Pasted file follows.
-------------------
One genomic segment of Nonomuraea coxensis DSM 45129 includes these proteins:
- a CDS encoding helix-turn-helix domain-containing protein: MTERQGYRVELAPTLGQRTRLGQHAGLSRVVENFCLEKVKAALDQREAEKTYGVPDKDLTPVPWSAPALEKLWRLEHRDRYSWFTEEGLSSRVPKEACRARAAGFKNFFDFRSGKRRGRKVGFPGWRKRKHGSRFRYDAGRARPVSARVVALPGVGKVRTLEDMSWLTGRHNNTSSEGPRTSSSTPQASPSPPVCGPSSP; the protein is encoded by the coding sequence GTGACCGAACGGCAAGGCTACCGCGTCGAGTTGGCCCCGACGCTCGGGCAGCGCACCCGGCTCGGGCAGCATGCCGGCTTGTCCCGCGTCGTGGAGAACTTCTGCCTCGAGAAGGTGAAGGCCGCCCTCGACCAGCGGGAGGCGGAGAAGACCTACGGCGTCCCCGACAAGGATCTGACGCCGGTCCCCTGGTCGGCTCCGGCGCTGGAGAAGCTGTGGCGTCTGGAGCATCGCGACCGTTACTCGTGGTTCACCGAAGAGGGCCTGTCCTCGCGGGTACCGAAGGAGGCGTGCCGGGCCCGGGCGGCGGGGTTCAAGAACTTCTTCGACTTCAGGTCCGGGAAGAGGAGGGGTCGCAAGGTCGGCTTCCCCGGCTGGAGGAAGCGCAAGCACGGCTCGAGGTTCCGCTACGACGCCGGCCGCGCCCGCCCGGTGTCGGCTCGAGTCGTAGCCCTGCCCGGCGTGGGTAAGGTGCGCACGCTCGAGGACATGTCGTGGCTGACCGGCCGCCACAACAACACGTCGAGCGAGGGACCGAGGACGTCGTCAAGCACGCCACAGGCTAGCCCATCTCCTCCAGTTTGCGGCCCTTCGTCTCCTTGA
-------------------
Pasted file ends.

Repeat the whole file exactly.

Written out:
One genomic segment of Nonomuraea coxensis DSM 45129 includes these proteins:
- a CDS encoding helix-turn-helix domain-containing protein: MTERQGYRVELAPTLGQRTRLGQHAGLSRVVENFCLEKVKAALDQREAEKTYGVPDKDLTPVPWSAPALEKLWRLEHRDRYSWFTEEGLSSRVPKEACRARAAGFKNFFDFRSGKRRGRKVGFPGWRKRKHGSRFRYDAGRARPVSARVVALPGVGKVRTLEDMSWLTGRHNNTSSEGPRTSSSTPQASPSPPVCGPSSP; the protein is encoded by the coding sequence GTGACCGAACGGCAAGGCTACCGCGTCGAGTTGGCCCCGACGCTCGGGCAGCGCACCCGGCTCGGGCAGCATGCCGGCTTGTCCCGCGTCGTGGAGAACTTCTGCCTCGAGAAGGTGAAGGCCGCCCTCGACCAGCGGGAGGCGGAGAAGACCTACGGCGTCCCCGACAAGGATCTGACGCCGGTCCCCTGGTCGGCTCCGGCGCTGGAGAAGCTGTGGCGTCTGGAGCATCGCGACCGTTACTCGTGGTTCACCGAAGAGGGCCTGTCCTCGCGGGTACCGAAGGAGGCGTGCCGGGCCCGGGCGGCGGGGTTCAAGAACTTCTTCGACTTCAGGTCCGGGAAGAGGAGGGGTCGCAAGGTCGGCTTCCCCGGCTGGAGGAAGCGCAAGCACGGCTCGAGGTTCCGCTACGACGCCGGCCGCGCCCGCCCGGTGTCGGCTCGAGTCGTAGCCCTGCCCGGCGTGGGTAAGGTGCGCACGCTCGAGGACATGTCGTGGCTGACCGGCCGCCACAACAACACGTCGAGCGAGGGACCGAGGACGTCGTCAAGCACGCCACAGGCTAGCCCATCTCCTCCAGTTTGCGGCCCTTCGTCTCCTTGA